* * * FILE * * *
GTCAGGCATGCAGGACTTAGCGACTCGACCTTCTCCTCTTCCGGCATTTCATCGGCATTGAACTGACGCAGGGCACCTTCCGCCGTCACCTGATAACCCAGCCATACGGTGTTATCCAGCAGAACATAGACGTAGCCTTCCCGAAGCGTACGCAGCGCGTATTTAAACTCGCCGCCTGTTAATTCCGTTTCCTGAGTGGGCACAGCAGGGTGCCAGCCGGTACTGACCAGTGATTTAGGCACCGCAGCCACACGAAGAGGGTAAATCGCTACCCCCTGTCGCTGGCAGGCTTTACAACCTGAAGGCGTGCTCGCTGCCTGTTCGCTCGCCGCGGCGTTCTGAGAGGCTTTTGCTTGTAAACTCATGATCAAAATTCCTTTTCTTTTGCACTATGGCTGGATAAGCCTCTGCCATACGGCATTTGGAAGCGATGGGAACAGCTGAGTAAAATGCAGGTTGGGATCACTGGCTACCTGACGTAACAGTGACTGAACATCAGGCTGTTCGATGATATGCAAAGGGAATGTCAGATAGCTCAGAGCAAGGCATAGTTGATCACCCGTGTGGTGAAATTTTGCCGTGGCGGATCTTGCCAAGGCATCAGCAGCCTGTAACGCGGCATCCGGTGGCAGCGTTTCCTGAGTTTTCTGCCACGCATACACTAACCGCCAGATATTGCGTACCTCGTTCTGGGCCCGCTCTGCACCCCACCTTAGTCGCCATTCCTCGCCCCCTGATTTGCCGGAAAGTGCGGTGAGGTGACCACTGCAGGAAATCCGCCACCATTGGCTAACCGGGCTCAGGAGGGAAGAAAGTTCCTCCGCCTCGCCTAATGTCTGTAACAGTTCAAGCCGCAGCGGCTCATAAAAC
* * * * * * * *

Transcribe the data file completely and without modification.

GTCAGGCATGCAGGACTTAGCGACTCGACCTTCTCCTCTTCCGGCATTTCATCGGCATTGAACTGACGCAGGGCACCTTCCGCCGTCACCTGATAACCCAGCCATACGGTGTTATCCAGCAGAACATAGACGTAGCCTTCCCGAAGCGTACGCAGCGCGTATTTAAACTCGCCGCCTGTTAATTCCGTTTCCTGAGTGGGCACAGCAGGGTGCCAGCCGGTACTGACCAGTGATTTAGGCACCGCAGCCACACGAAGAGGGTAAATCGCTACCCCCTGTCGCTGGCAGGCTTTACAACCTGAAGGCGTGCTCGCTGCCTGTTCGCTCGCCGCGGCGTTCTGAGAGGCTTTTGCTTGTAAACTCATGATCAAAATTCCTTTTCTTTTGCACTATGGCTGGATAAGCCTCTGCCATACGGCATTTGGAAGCGATGGGAACAGCTGAGTAAAATGCAGGTTGGGATCACTGGCTACCTGACGTAACAGTGACTGAACATCAGGCTGTTCGATGATATGCAAAGGGAATGTCAGATAGCTCAGAGCAAGGCATAGTTGATCACCCGTGTGGTGAAATTTTGCCGTGGCGGATCTTGCCAAGGCATCAGCAGCCTGTAACGCGGCATCCGGTGGCAGCGTTTCCTGAGTTTTCTGCCACGCATACACTAACCGCCAGATATTGCGTACCTCGTTCTGGGCCCGCTCTGCACCCCACCTTAGTCGCCATTCCTCGCCCCCTGATTTGCCGGAAAGTGCGGTGAGGTGACCACTGCAGGAAATCCGCCACCATTGGCTAACCGGGCTCAGGAGGGAAGAAAGTTCCTCCGCCTCGCCTAATGTCTGTAACAGTTCAAGCCGCAGCGGCTCATAAAAC